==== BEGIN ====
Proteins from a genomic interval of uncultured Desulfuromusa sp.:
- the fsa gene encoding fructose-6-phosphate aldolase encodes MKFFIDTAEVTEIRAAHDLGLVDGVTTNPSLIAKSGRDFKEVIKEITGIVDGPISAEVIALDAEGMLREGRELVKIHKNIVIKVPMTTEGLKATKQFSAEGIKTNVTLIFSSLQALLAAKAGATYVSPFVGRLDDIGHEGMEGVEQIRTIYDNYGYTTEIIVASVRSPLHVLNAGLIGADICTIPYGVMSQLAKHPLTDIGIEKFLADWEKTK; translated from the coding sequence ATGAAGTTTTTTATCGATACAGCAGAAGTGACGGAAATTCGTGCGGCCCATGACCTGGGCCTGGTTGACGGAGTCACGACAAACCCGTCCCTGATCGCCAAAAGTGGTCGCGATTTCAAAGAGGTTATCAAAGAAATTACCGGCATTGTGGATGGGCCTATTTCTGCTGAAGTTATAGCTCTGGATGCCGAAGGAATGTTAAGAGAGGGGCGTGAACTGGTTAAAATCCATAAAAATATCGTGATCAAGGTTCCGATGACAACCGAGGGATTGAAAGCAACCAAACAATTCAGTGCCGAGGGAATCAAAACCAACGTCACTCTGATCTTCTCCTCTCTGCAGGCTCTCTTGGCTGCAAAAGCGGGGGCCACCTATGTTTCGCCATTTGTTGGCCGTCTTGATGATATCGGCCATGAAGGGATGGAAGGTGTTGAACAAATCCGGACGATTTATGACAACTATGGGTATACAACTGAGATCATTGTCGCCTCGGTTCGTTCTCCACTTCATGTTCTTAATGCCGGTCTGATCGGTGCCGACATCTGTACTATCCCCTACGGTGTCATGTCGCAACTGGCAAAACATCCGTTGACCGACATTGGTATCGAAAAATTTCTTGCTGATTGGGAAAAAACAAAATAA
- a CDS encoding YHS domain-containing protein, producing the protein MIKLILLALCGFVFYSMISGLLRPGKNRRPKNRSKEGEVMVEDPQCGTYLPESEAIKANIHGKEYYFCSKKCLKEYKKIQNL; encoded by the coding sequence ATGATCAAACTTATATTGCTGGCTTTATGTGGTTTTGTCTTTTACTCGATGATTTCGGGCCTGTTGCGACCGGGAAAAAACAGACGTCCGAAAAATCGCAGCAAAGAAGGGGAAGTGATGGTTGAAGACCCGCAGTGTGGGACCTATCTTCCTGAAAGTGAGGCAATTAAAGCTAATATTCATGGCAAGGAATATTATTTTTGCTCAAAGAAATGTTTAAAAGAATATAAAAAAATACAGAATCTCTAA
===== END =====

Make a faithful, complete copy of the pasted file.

Proteins from a genomic interval of uncultured Desulfuromusa sp.:
- the fsa gene encoding fructose-6-phosphate aldolase encodes MKFFIDTAEVTEIRAAHDLGLVDGVTTNPSLIAKSGRDFKEVIKEITGIVDGPISAEVIALDAEGMLREGRELVKIHKNIVIKVPMTTEGLKATKQFSAEGIKTNVTLIFSSLQALLAAKAGATYVSPFVGRLDDIGHEGMEGVEQIRTIYDNYGYTTEIIVASVRSPLHVLNAGLIGADICTIPYGVMSQLAKHPLTDIGIEKFLADWEKTK; translated from the coding sequence ATGAAGTTTTTTATCGATACAGCAGAAGTGACGGAAATTCGTGCGGCCCATGACCTGGGCCTGGTTGACGGAGTCACGACAAACCCGTCCCTGATCGCCAAAAGTGGTCGCGATTTCAAAGAGGTTATCAAAGAAATTACCGGCATTGTGGATGGGCCTATTTCTGCTGAAGTTATAGCTCTGGATGCCGAAGGAATGTTAAGAGAGGGGCGTGAACTGGTTAAAATCCATAAAAATATCGTGATCAAGGTTCCGATGACAACCGAGGGATTGAAAGCAACCAAACAATTCAGTGCCGAGGGAATCAAAACCAACGTCACTCTGATCTTCTCCTCTCTGCAGGCTCTCTTGGCTGCAAAAGCGGGGGCCACCTATGTTTCGCCATTTGTTGGCCGTCTTGATGATATCGGCCATGAAGGGATGGAAGGTGTTGAACAAATCCGGACGATTTATGACAACTATGGGTATACAACTGAGATCATTGTCGCCTCGGTTCGTTCTCCACTTCATGTTCTTAATGCCGGTCTGATCGGTGCCGACATCTGTACTATCCCCTACGGTGTCATGTCGCAACTGGCAAAACATCCGTTGACCGACATTGGTATCGAAAAATTTCTTGCTGATTGGGAAAAAACAAAATAA
- a CDS encoding YHS domain-containing protein, producing the protein MIKLILLALCGFVFYSMISGLLRPGKNRRPKNRSKEGEVMVEDPQCGTYLPESEAIKANIHGKEYYFCSKKCLKEYKKIQNL; encoded by the coding sequence ATGATCAAACTTATATTGCTGGCTTTATGTGGTTTTGTCTTTTACTCGATGATTTCGGGCCTGTTGCGACCGGGAAAAAACAGACGTCCGAAAAATCGCAGCAAAGAAGGGGAAGTGATGGTTGAAGACCCGCAGTGTGGGACCTATCTTCCTGAAAGTGAGGCAATTAAAGCTAATATTCATGGCAAGGAATATTATTTTTGCTCAAAGAAATGTTTAAAAGAATATAAAAAAATACAGAATCTCTAA